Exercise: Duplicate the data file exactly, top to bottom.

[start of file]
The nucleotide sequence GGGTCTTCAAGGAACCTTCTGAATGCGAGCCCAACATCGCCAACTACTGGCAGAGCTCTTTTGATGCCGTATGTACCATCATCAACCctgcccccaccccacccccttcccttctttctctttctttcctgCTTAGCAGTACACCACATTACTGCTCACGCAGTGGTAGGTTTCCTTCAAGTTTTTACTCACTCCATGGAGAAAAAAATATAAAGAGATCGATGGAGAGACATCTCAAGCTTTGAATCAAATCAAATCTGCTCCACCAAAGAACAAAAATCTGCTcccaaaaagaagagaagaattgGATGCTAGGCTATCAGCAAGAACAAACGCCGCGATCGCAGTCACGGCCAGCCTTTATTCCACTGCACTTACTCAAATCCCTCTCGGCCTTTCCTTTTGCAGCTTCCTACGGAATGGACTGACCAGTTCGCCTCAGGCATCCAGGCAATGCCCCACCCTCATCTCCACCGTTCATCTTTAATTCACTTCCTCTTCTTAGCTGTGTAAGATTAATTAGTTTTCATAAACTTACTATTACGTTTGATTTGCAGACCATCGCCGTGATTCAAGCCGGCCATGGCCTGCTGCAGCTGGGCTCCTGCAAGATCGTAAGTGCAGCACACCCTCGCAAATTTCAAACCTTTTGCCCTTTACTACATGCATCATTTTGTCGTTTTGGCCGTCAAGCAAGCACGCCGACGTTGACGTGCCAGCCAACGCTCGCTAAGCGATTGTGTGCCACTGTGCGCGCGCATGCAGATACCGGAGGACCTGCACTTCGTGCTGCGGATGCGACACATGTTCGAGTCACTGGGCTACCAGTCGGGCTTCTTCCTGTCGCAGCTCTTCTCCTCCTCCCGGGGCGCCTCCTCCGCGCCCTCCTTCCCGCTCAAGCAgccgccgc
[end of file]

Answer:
The nucleotide sequence GGGTCTTCAAGGAACCTTCTGAATGCGAGCCCAACATCGCCAACTACTGGCAGAGCTCTTTTGATGCCGTATGTACCATCATCAACCctgcccccaccccacccccttcccttctttctctttctttcctgCTTAGCAGTACACCACATTACTGCTCACGCAGTGGTAGGTTTCCTTCAAGTTTTTACTCACTCCATGGAGAAAAAAATATAAAGAGATCGATGGAGAGACATCTCAAGCTTTGAATCAAATCAAATCTGCTCCACCAAAGAACAAAAATCTGCTcccaaaaagaagagaagaattgGATGCTAGGCTATCAGCAAGAACAAACGCCGCGATCGCAGTCACGGCCAGCCTTTATTCCACTGCACTTACTCAAATCCCTCTCGGCCTTTCCTTTTGCAGCTTCCTACGGAATGGACTGACCAGTTCGCCTCAGGCATCCAGGCAATGCCCCACCCTCATCTCCACCGTTCATCTTTAATTCACTTCCTCTTCTTAGCTGTGTAAGATTAATTAGTTTTCATAAACTTACTATTACGTTTGATTTGCAGACCATCGCCGTGATTCAAGCCGGCCATGGCCTGCTGCAGCTGGGCTCCTGCAAGATCGTAAGTGCAGCACACCCTCGCAAATTTCAAACCTTTTGCCCTTTACTACATGCATCATTTTGTCGTTTTGGCCGTCAAGCAAGCACGCCGACGTTGACGTGCCAGCCAACGCTCGCTAAGCGATTGTGTGCCACTGTGCGCGCGCATGCAGATACCGGAGGACCTGCACTTCGTGCTGCGGATGCGACACATGTTCGAGTCACTGGGCTACCAGTCGGGCTTCTTCCTGTCGCAGCTCTTCTCCTCCTCCCGGGGCGCCTCCTCCGCGCCCTCCTTCCCGCTCAAGCAgccgccgc